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Interpreting time-resolved photoluminescence of perovskite materials

Emmanuel V. Péan, Stoichko Dimitrov, Catherine S. De Castro, Matthew Davies Orcid Logo

Physical Chemistry Chemical Physics, Volume: 22, Issue: 48, Pages: 28345 - 28358

Swansea University Author: Matthew Davies Orcid Logo

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DOI (Published version): 10.1039/d0cp04950f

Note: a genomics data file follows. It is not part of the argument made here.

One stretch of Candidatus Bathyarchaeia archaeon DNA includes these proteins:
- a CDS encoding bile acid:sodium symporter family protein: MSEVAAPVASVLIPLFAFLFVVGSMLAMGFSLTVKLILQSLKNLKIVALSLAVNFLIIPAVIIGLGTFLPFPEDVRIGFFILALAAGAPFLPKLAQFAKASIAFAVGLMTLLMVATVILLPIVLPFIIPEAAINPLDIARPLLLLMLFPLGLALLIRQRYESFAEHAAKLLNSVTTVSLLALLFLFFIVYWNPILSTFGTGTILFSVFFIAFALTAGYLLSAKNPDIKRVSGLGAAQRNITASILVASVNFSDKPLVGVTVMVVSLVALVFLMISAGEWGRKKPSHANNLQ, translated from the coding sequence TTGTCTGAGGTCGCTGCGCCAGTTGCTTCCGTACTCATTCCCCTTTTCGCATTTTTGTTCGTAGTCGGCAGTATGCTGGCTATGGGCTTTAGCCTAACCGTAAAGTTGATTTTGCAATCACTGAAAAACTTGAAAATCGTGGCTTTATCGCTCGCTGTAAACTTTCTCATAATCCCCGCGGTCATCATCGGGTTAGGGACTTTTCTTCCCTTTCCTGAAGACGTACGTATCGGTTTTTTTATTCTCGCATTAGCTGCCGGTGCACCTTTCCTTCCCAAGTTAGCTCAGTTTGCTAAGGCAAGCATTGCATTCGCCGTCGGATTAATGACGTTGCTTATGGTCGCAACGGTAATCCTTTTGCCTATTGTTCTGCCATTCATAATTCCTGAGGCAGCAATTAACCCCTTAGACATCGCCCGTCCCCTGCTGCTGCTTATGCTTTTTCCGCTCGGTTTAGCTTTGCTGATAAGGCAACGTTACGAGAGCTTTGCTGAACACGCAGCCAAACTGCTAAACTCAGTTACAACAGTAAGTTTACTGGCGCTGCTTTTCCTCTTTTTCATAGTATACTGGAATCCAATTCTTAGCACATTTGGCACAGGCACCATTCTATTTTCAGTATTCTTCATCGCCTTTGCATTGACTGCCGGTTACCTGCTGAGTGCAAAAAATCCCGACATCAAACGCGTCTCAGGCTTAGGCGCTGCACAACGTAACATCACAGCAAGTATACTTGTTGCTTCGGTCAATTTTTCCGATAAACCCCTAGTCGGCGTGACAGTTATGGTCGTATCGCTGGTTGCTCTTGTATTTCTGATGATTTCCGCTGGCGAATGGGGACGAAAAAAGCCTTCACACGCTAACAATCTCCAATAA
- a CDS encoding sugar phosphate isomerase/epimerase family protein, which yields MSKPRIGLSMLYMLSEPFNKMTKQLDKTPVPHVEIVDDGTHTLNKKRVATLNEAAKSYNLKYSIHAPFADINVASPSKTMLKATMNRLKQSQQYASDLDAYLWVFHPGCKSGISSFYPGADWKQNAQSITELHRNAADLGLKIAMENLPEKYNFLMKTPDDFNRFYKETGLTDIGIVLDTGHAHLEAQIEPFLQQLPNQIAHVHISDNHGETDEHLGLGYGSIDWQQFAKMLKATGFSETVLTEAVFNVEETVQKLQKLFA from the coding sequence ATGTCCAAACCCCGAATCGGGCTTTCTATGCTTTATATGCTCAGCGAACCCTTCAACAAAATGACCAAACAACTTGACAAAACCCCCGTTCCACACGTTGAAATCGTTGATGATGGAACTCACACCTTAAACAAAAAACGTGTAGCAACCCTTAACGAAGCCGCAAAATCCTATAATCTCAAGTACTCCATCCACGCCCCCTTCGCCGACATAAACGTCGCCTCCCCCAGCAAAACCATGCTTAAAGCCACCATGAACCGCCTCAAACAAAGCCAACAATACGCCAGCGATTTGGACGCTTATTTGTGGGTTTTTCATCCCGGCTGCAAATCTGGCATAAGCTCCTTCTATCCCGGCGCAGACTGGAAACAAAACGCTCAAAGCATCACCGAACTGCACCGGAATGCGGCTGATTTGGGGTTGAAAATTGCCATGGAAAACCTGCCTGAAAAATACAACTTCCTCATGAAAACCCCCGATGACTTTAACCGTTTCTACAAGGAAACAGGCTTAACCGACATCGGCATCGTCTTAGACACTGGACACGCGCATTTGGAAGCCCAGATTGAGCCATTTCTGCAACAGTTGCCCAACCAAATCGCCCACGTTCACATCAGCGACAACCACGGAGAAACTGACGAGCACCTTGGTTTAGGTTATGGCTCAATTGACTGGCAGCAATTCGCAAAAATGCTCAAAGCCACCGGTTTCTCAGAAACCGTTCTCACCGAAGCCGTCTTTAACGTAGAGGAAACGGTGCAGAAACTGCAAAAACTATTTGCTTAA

Abstract

Time-resolved photoluminescence (TRPL) spectroscopy is a powerful technique to investigate excited charge carrier recombinations in semiconductors and molecular systems. The analysis of the TRPL decays of many molecular systems (e.g. molecules and organic materials) is usually fairly straightfoward...

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Published in: Physical Chemistry Chemical Physics
ISSN: 1463-9076 1463-9084
Published: Royal Society of Chemistry (RSC) 2020
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URI: https://cronfa.swan.ac.uk/Record/cronfa56027